One main issue we see with our customers is the retrieval time of paper documents. On average it takes around 10 minutes per paper document to retrieve, copy and re-file.  When working with paper documents, no matter how organized your filing system is, you will run into the problem of not being able to retrieve documents in a timely manner. Say you need to find an invoice for a certain client and it’s not in its normal filing cabinet? You have already spent time looking for it and now you will have to track down this document which increases your retrieval time and can upset your clients.

Security & Audits

Your business may keep certain paper documents due to legal reasons and/or for possible audits. According to an AIIM research, 62% of businesses are strongly reliant on their file-shares. These types of documents are extremely important and by storing them in a filing cabinet or an off-site facility, you are making it more difficult for your business to retrieve them in case of emergency. For example, imagine your business is going through an audit and production must halt until the audit is completed. If you and your co-workers are spending hours going through each filing cabinet to find the exact documents the auditor needs, you are keeping your business from moving forward with production, thereby exponentially losing money.

Overall Efficiency  

Each business is different when it comes to their document lifecycle. You may have processes set in place for when a document is created it moves from one department to the next. However, with paper documents you would need to either hand it in person, fax it over to the correct department, or scan and email it over with the other department reprinting it. Especially with many people working from home nowadays, these processes may not be the most efficient way of moving your documents around.

As a business you want your processes to be streamlined and customized to your business needs. By keeping  paper documents, you are holding back your businesses efficiency and could potentially hurt your business in the long run. The International Data Corporation found that a business with 1,000 employees wastes $2.5 million to $3.5 million a year chasing documents. You may not see the problem within your business right now, but over time if you keep storing paper documents your business will run into at least one of these issues if you are not proactive.

What Can Be Done?

So what exactly can be done to minimize your paper documents? The best path to go down is to start your journey to become paperless with a document management system (DMS) or Enterprise Content Management system (ECM). With a DMS or ECM, you are able to:

  • Build a secure and trusted repository of accessible documents
  • Drastically reduce the cost of off-site paper document storage and per-page retrieval costs with document scanning
  • Address both internal and external auditor’s requests in a timely manner
  • Prevent fire, flood, or theft from putting your company out of business
  • Track and get approval on work as it traverses departments
  • And more!

Over time you will be able to see the ROI on implementing a document management system through reduced labor and physical storage costs. Your business will become more efficient, save money, and reduce the risk of losing documents.

With Optix, we will help you start your process of becoming paperless with a document management system. Our document scanning, document management, workflow automations, and more will help your business grow without the hassle of storing paper documents. Still have questions?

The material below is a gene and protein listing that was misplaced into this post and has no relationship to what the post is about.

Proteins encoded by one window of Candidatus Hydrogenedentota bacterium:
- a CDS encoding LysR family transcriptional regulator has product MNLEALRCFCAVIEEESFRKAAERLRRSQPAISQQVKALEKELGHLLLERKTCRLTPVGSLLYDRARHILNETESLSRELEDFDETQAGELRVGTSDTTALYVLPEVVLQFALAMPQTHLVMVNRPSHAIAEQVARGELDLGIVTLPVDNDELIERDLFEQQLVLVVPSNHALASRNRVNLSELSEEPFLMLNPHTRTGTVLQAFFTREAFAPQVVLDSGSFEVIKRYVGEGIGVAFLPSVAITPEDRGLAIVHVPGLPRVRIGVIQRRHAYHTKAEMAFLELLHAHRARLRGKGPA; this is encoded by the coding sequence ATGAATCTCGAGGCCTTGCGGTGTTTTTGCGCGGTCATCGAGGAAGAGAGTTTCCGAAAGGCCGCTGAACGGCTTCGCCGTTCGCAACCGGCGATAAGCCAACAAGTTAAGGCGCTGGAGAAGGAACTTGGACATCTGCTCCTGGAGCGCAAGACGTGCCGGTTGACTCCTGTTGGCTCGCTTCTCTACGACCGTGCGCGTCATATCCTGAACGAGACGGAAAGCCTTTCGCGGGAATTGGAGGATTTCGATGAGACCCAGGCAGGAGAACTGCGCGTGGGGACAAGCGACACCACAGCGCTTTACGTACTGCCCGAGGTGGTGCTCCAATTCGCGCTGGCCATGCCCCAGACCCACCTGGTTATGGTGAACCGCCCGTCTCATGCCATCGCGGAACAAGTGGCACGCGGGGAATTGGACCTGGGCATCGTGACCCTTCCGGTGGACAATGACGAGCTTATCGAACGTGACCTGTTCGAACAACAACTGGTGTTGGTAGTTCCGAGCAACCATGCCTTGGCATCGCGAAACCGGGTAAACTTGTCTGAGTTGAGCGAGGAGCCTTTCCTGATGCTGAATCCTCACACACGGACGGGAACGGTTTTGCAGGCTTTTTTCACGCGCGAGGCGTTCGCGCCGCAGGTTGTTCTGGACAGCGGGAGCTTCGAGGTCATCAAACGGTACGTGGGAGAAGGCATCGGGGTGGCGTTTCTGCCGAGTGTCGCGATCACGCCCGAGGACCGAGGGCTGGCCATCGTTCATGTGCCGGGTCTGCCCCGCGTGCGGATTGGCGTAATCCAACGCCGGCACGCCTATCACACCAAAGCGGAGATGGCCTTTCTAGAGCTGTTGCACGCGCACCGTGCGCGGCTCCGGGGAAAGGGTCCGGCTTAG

K.J. McCorry is CEO of Officiency a business consulting firm based out of Boulder, CO.

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Why data and the pandemic are ripping up paper processes.


Marc Ambasna-Jones

The recovery will be digital, says a recent McKinsey report focusing on how businesses can grow at speed and scale against the backdrop of Covid-19 pandemic-suppressed economies. Nothing unusual there. We’ve all seen the rapid adoption of digital technologies to enable remote and socially distanced workers, but few would have put the paperless office high on the agenda for change.

“Many organisations will need to rapidly reinvent processes that previously required physical documents, to become paperless,” says the report. “Enabling the submission of scanned copies for document verification and supporting contactless servicing capabilities (for example, by creating digital forms to replace physical forms and enabling electronic signature capture) will likely be key priorities.”

This is not the first time paper processes have become a poster child for digital progress, but unlike in previous years, there is now an element of necessity. This is not so much about reducing paper consumption, but more about improving overall document management in an increasingly touchless society. For years, technologies have been capable of reducing paper consumption only to see paper consumption increase.

The key here is the proliferation of data and the management of that data. Paper is increasingly cumbersome within new information processes and organisations are slowly realising the operational value of digitised document management.

According to the Association for Intelligent Information Management (AIIM)’s State of the intelligent information management industry 2021 report, on average, organisations expect the volume of information coming into them to grow from X to 4.5X over the next two years. They expect more than 57% of this information to be unstructured (a contract or a conversation, for example) or semi-structured (such as an invoice or a form).

The problem is that not many businesses are geared up to manage this volume of information, something that Covid-19 exposed as organisations scrambled to manage remote working. While the importance of effective information management may have been recognised in boardrooms, the reality, according to AIIM, is that still too many organisations lack the tools and knowhow.

“Organisations are losing the battle against information chaos and need to rethink outdated manual approaches to information management,” says the report. “Overall, respondents in the AIIM survey give their organisations a grade of C minus (1.64 on a four-point grading scale) in the battle against information chaos.”

This is actually slightly lower than the grade assigned to business/information management alignment. Almost half of participants (46%) graded their efforts at battling information chaos as “needs improvement” or “poor.”